Asked if the show feels different when he is working with co-presenter Edward Stourton (as he was that morning), he stops to think. "Obviously John jumps around more. That's just a basic fact. I suppose we have an, er, - what's the word? - it has a slightly more hectic feel. But we all get on extremely well," he says. "We've all got our own style and to some degree you are born with it. The funny thing about radio is that although people can't see it, it is extraordinarily intimate. The one thing you can't have is monochrome presentation."
He presents Radio 4's Book Club once a month. "I find it a really invigorating side to my life, logging into a fantastic, subversive network of writing groups around the country. I find my sanity is preserved by doing this on the side," he says.
James Naughtie grew up with teacher parents in a village outside Inverness and, after university, made his start in journalism at the Press & Journal in Aberdeen. His talent was quickly recognised and he worked in the lobby for The Scotsman and then The Guardian, honing an understanding of and love for the machinations of Westminster that has stood him in good stead ever since. He joined Today after a six-year stint as a presenter on The World At One.
Radio 4 audiences might rebel against proposed alterations to their listening pleasures but Naughtie says that the network's flagship news programme has always evolved to reflect changes in British society. "You get people all the time saying: 'I've listened to the Today programme since Jack de Manio [presenter 1958-71] and the great thing is it hasn't changed'," he says. "Frankly, if you played a Today programme from 1977 it sounds like it comes from the Ark. It would be [roving reporter] Monty Modlin at Billingsgate fish market and a guy coming on talking about the price of cabbage at Covent Garden. This programme has changed all the time," he says.
He thinks the current debate on the need for changes to the Radio 4 schedule is healthy, rather than being an indication that the network has lost direction. "There is a debate and so there should be, but that notion that [Radio 4 controller] Mark Damazer is going to come in like some mad axeman is completely wide of the mark. He is completely absorbed in what we do in news, drama, comedy. Damazer is a complete child of Radio 4."
Naughtie himself came under fire last month when Daily Mail polemicist Richard Littlejohn parodied the Today presenter's interview with the Bournemouth teacher at the centre of a sex-offending scandal.
Littlejohn suggested that, had he been around in Victorian times, Naughtie would have, in a woolly and politically correct kind of way, given Jack The Ripper a very easy ride. "I will be hanging that in the loo," laughs Naughtie of the Mail article. "I would be slightly distressed if Richard Littlejohn thought that I was marvellous."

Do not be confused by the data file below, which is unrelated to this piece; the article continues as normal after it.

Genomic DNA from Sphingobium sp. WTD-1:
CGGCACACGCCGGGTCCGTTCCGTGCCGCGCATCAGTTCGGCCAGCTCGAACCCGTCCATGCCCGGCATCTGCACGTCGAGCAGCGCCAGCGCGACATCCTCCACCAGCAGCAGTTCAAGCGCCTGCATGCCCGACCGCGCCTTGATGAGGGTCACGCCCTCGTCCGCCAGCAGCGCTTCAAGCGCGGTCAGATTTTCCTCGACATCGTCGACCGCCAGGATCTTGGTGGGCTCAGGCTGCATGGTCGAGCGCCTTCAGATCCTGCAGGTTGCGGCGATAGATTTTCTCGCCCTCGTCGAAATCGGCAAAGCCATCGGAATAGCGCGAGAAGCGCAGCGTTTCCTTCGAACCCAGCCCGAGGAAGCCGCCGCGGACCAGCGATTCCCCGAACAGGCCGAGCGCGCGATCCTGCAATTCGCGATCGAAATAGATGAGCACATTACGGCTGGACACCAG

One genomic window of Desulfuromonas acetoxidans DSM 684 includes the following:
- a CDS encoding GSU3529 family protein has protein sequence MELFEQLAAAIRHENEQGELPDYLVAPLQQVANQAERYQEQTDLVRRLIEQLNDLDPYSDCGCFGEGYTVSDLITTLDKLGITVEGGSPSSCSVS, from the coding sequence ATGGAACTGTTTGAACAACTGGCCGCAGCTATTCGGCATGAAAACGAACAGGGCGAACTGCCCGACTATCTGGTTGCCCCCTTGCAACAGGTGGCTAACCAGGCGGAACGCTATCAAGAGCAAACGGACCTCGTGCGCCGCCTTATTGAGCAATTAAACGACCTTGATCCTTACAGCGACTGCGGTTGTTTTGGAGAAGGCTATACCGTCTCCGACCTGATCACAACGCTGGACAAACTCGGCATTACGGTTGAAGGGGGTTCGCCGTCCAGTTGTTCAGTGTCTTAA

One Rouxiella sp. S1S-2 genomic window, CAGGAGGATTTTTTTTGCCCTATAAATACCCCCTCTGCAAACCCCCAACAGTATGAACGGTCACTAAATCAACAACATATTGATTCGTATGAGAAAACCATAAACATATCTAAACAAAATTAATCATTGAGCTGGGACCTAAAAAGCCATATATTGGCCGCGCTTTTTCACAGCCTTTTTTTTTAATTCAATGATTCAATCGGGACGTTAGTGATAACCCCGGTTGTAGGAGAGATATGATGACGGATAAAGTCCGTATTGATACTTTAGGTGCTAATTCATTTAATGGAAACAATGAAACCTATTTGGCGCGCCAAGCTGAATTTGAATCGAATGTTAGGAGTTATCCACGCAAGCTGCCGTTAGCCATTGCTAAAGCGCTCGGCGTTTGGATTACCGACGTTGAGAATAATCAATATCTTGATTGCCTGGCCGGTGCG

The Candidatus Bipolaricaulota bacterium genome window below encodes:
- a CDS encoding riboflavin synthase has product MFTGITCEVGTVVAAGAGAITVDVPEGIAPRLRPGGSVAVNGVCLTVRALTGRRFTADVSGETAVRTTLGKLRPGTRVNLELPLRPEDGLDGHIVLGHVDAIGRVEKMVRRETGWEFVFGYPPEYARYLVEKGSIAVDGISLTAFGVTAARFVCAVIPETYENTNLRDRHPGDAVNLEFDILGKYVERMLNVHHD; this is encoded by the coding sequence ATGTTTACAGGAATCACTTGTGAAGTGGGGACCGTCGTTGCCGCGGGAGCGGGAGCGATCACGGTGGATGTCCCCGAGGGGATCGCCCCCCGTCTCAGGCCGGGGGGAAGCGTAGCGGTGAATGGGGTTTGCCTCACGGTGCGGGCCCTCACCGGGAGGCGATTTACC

He says he approached the teacher story with the intention of allowing the man to speak so that the interview could "breathe" and listeners could form their own views.
This morning Naughtie has interviewed the Foreign Secretary, Jack Straw, and the Home Office minister Paul Goggins, whom he roughed up somewhat over the Government's handling of the Racial and Religious Hatred Bill ("Aren't you embarrassed?", "Can you imagine what's going on in the whip's office this morning?")
He thinks a lot about his interviewing style and will vary his tactics according to the interviewee. Some politicians enjoy the "fast bowling" of a combative interview while others (notably David Blunkett and Charles Clarke) are better suited to a slower-paced delivery, which often induces "some quite intriguing little insights".
It is crucially important, he points out, not to not obsess so with the "symphonic arch" of the pre-planned interview structure that the response to the previous question goes unnoticed. "John's ability has been not to miss a single nuance in an answer," observes Naughtie.
He compares the presenting rota to changing partners for games of doubles down at the tennis courts. There are no unseemly squabbles on who gets the centre court billing of the 8.10am interview. Sometimes it simply falls to editor Kevin Marsh, who must balance the egos of his team of presenters, to make the call.
"I'm sure there's a little bit of horses for courses," says Naughtie. "But the truth on this programme, and this is a really important point, is that there's so much to go round."
Tony Blair has given four interviews to Today in the past six months. Naughtie has done two, Humphrys and Stourton one apiece. Stourton specialises in the Middle East and Naughtie has an expertise in US politics. "The supermarket shelves are stuffed with goods and we all get a chance to shop around," he says.
This sense of optimism applies most acutely to his assessment of the emerging battleground at Westminster, a political scene that is as exciting as at any time during his years at Today.
"It freshens us up, you feel as though you are not just going round the same old track," he says. "If the level of political debate is raised, it's good news for broadcasters."Reuse content